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POWER GENERATION AND TRANSMISSION
25
absolute back pressure, lower figures are for condensing machines at 28-in. vacuum.
Steam pressure, pounds	Superheat, degrees Fahrenheit					
per square inch						
absolute	0	40	80	120	160	200
	25.5	24.8	24.0	23.2	22.3	21.5
100						
	10.5	10.3	10.0	9.8	9.5	94.3
	23.2	22.5	21.8	21.2	20.4	19.6
120						
	10.1	9.9	9.6	9.4	9.3	9.0
	21.6	21.0	20.3	19.8	19.0	18.3
140						
	9.9	9.6	9.4	9.2	9.0	8.8
	20.3	19.7	19.1	18.6	18.0	17.3
160						
	9.6	9.4	9.2	8.9	8.7	8.5
	19.4	18.8	18.3	17.7	17.1	16.5
180						
	9.4	9.2	9.0	8.8	8.6	8.4
	18.7	18.1	17.6	•  17.2	16.5	16.0
200						
	9.3	9.0	8.8	8.6	8.4	8.3
	18.0	17.5	17.0	16.5	16.0	15.5
220						
	9.2	8.9	8.7	8.5	8.3	8.2
The steam consumptions of actual turbines exceed these values, for the following reasons:
1.  Nozzle friction, which may amount to 10 per cent.
2.  Residual velocity, not utilized in buckets, causing a loss which is reduced when wheel speeds are high or several stages are used.
3.  Incomplete utilization of velocity due to limitations of stream and bucket
4.  Bucket friction.
5.  Mechanical friction and windage.
6. Electrical losses, partly constant and partly varying with the load.
Item (2) is the loss which chiefly determines efficiency. If n = number of rows of buckets, d = pitch diameter, inches, r = revolutions per minute, the accompanying curve gives values of relative efficiency, Ei, plotted against the quantity nd2r2 -f-1,000,000. The actual steam rate will then be the appropriate value from the table above, divided by Ei, and by the electrical efficiency. Any large turbine of theCurtis or modern pressure type, with the usual superheat and a good vacuum, may be expected at rated load to use not over 16 Ib. of steam per kilowatt-hour. Non-condensing turbines and small turbines are inefficient, the latter in part because of the necessary simplicity of construction. High vacuum is particularly desirable in turbine installations. Superheat not only pays thermodynamically, but also decreases erosion and steam friction. Figure 19 shows the "flat" type of characteristic to be expected with a good machine. Turbines generally are differentiated from reciprocating engines by low friction losses, large potential capacities and high-rotative speeds.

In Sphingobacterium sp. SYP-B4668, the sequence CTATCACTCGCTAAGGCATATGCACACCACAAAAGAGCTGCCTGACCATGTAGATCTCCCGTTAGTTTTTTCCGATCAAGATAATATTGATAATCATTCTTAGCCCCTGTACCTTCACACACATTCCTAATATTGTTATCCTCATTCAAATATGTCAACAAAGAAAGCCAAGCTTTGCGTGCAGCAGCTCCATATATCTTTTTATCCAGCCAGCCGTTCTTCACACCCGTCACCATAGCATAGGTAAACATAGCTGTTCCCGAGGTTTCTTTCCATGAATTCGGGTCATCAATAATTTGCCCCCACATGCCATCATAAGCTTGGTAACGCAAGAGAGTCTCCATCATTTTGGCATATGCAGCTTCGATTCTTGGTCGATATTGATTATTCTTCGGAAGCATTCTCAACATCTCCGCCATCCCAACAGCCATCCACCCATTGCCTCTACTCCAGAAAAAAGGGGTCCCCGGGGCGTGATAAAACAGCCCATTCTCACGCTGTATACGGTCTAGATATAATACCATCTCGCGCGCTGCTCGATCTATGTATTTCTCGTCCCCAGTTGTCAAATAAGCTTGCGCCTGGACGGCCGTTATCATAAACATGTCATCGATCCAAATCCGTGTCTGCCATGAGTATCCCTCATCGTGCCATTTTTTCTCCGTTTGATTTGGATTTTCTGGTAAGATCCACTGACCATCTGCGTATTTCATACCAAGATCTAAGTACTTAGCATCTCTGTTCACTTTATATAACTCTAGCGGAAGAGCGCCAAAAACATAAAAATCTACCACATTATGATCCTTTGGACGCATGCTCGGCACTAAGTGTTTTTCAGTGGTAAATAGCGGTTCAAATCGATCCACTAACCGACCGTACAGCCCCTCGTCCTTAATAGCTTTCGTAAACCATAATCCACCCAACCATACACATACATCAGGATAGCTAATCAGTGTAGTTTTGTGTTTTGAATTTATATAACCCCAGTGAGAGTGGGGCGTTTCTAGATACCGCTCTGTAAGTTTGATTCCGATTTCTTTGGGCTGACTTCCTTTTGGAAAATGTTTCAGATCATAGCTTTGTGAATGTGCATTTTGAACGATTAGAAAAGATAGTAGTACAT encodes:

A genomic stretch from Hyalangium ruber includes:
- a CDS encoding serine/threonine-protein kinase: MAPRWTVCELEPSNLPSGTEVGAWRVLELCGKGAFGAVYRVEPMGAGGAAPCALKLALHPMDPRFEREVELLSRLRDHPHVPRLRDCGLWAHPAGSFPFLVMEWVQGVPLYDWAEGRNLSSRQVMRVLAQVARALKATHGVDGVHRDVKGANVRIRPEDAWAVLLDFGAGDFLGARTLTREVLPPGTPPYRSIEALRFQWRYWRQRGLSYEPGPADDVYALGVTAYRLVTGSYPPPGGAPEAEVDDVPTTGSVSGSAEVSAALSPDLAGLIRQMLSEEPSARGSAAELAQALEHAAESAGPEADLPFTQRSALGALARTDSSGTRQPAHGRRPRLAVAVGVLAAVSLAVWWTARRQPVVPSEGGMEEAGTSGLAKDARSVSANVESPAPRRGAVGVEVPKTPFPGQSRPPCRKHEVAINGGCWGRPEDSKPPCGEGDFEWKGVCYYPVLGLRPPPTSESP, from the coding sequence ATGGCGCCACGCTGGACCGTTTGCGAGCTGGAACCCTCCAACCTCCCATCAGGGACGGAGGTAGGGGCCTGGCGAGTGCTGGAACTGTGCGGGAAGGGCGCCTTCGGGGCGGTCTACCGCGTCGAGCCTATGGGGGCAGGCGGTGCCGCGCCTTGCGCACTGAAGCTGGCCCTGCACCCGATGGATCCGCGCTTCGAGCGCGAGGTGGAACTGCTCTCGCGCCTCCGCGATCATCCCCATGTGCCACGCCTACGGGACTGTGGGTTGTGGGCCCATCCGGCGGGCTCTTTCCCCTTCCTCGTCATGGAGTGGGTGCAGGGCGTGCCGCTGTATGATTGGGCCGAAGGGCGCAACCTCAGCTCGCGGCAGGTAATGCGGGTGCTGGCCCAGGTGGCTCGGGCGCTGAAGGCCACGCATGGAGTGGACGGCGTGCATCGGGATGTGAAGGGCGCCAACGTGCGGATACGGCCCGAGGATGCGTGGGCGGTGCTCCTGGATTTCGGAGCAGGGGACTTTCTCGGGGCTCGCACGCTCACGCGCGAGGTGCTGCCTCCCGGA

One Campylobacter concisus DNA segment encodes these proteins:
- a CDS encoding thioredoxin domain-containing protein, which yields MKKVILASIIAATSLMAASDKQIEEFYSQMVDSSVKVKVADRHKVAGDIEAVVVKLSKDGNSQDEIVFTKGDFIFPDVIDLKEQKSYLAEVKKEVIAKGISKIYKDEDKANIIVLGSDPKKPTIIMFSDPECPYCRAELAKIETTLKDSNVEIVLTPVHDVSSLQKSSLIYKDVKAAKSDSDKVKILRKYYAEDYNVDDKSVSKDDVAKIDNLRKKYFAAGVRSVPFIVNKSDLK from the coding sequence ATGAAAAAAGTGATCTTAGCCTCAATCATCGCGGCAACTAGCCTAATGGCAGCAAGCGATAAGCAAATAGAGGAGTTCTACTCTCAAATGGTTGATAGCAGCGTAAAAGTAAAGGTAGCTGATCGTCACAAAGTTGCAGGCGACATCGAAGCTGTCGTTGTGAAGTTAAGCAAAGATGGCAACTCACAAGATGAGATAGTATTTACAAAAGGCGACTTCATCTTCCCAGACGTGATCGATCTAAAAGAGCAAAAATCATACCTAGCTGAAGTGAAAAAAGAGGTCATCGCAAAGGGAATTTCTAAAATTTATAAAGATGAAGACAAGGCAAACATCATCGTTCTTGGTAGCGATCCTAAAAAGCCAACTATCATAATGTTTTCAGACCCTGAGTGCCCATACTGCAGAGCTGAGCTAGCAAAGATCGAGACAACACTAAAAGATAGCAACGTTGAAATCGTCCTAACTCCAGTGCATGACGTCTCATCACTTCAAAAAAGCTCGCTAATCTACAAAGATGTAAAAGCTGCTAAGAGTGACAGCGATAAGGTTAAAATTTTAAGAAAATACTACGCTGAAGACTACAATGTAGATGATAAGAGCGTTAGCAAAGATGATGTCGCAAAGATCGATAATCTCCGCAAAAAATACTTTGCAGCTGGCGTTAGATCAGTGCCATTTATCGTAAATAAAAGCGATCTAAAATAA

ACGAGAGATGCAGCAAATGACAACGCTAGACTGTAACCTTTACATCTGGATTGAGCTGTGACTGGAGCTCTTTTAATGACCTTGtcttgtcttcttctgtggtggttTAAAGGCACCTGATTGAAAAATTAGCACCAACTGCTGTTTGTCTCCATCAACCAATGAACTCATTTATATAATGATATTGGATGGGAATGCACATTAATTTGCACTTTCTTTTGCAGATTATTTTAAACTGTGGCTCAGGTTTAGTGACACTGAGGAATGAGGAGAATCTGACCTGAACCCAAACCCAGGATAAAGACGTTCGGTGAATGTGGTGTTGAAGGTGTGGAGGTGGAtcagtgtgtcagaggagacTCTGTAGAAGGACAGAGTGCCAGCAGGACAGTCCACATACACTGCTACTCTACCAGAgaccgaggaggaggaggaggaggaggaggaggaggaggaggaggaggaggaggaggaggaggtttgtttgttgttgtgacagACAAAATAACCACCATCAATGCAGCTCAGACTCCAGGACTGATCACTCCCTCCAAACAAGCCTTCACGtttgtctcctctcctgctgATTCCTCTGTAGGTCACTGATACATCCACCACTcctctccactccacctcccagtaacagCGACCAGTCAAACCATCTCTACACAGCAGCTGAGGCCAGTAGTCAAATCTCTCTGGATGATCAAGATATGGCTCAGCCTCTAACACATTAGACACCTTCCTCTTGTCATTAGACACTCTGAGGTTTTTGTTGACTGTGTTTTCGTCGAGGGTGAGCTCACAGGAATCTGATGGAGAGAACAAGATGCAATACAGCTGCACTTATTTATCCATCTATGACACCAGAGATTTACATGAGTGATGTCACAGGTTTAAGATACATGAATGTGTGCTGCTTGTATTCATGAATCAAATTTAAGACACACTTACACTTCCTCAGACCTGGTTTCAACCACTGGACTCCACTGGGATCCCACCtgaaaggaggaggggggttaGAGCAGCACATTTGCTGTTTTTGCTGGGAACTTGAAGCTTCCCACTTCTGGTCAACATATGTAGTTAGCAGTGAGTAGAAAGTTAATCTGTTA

Low-pressure Turbines.—The capacity of an existing reciprocating engine plant (even though operated condensing) may be increased from 60 to 100 per cent by the appropriate installation of a turbine receiving steam exhausted by